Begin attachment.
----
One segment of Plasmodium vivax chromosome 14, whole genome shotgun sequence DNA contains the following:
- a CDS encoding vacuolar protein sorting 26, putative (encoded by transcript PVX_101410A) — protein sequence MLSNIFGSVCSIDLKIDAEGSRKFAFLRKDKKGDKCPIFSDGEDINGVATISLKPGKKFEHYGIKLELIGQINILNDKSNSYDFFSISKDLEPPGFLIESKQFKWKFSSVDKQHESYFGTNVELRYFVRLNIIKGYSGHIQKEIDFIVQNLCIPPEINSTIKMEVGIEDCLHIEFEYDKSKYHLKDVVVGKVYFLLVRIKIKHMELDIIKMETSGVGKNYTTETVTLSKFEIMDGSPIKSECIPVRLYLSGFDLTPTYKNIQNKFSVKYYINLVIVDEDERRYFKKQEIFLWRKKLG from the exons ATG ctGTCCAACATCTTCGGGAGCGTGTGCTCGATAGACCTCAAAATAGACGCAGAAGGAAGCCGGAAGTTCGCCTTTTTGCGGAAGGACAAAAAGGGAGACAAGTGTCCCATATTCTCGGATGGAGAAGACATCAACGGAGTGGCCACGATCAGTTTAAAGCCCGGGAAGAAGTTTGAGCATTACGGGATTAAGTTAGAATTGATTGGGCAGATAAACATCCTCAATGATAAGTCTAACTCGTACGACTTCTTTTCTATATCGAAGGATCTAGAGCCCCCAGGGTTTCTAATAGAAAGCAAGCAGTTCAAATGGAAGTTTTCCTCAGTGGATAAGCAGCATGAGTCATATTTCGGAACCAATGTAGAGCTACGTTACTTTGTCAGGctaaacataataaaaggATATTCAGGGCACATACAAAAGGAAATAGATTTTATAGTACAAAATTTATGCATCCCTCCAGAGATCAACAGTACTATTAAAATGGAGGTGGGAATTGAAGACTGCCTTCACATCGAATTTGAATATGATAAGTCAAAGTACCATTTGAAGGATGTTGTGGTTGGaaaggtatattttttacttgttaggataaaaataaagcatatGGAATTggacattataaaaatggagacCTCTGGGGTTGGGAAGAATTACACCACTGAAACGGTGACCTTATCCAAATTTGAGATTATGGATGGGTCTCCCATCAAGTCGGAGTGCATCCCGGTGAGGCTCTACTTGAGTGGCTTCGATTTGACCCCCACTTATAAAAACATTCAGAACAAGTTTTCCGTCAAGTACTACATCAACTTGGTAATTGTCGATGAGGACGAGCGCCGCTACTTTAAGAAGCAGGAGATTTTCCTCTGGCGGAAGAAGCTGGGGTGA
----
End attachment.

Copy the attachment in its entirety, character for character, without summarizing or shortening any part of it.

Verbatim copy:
One segment of Plasmodium vivax chromosome 14, whole genome shotgun sequence DNA contains the following:
- a CDS encoding vacuolar protein sorting 26, putative (encoded by transcript PVX_101410A) — protein sequence MLSNIFGSVCSIDLKIDAEGSRKFAFLRKDKKGDKCPIFSDGEDINGVATISLKPGKKFEHYGIKLELIGQINILNDKSNSYDFFSISKDLEPPGFLIESKQFKWKFSSVDKQHESYFGTNVELRYFVRLNIIKGYSGHIQKEIDFIVQNLCIPPEINSTIKMEVGIEDCLHIEFEYDKSKYHLKDVVVGKVYFLLVRIKIKHMELDIIKMETSGVGKNYTTETVTLSKFEIMDGSPIKSECIPVRLYLSGFDLTPTYKNIQNKFSVKYYINLVIVDEDERRYFKKQEIFLWRKKLG from the exons ATG ctGTCCAACATCTTCGGGAGCGTGTGCTCGATAGACCTCAAAATAGACGCAGAAGGAAGCCGGAAGTTCGCCTTTTTGCGGAAGGACAAAAAGGGAGACAAGTGTCCCATATTCTCGGATGGAGAAGACATCAACGGAGTGGCCACGATCAGTTTAAAGCCCGGGAAGAAGTTTGAGCATTACGGGATTAAGTTAGAATTGATTGGGCAGATAAACATCCTCAATGATAAGTCTAACTCGTACGACTTCTTTTCTATATCGAAGGATCTAGAGCCCCCAGGGTTTCTAATAGAAAGCAAGCAGTTCAAATGGAAGTTTTCCTCAGTGGATAAGCAGCATGAGTCATATTTCGGAACCAATGTAGAGCTACGTTACTTTGTCAGGctaaacataataaaaggATATTCAGGGCACATACAAAAGGAAATAGATTTTATAGTACAAAATTTATGCATCCCTCCAGAGATCAACAGTACTATTAAAATGGAGGTGGGAATTGAAGACTGCCTTCACATCGAATTTGAATATGATAAGTCAAAGTACCATTTGAAGGATGTTGTGGTTGGaaaggtatattttttacttgttaggataaaaataaagcatatGGAATTggacattataaaaatggagacCTCTGGGGTTGGGAAGAATTACACCACTGAAACGGTGACCTTATCCAAATTTGAGATTATGGATGGGTCTCCCATCAAGTCGGAGTGCATCCCGGTGAGGCTCTACTTGAGTGGCTTCGATTTGACCCCCACTTATAAAAACATTCAGAACAAGTTTTCCGTCAAGTACTACATCAACTTGGTAATTGTCGATGAGGACGAGCGCCGCTACTTTAAGAAGCAGGAGATTTTCCTCTGGCGGAAGAAGCTGGGGTGA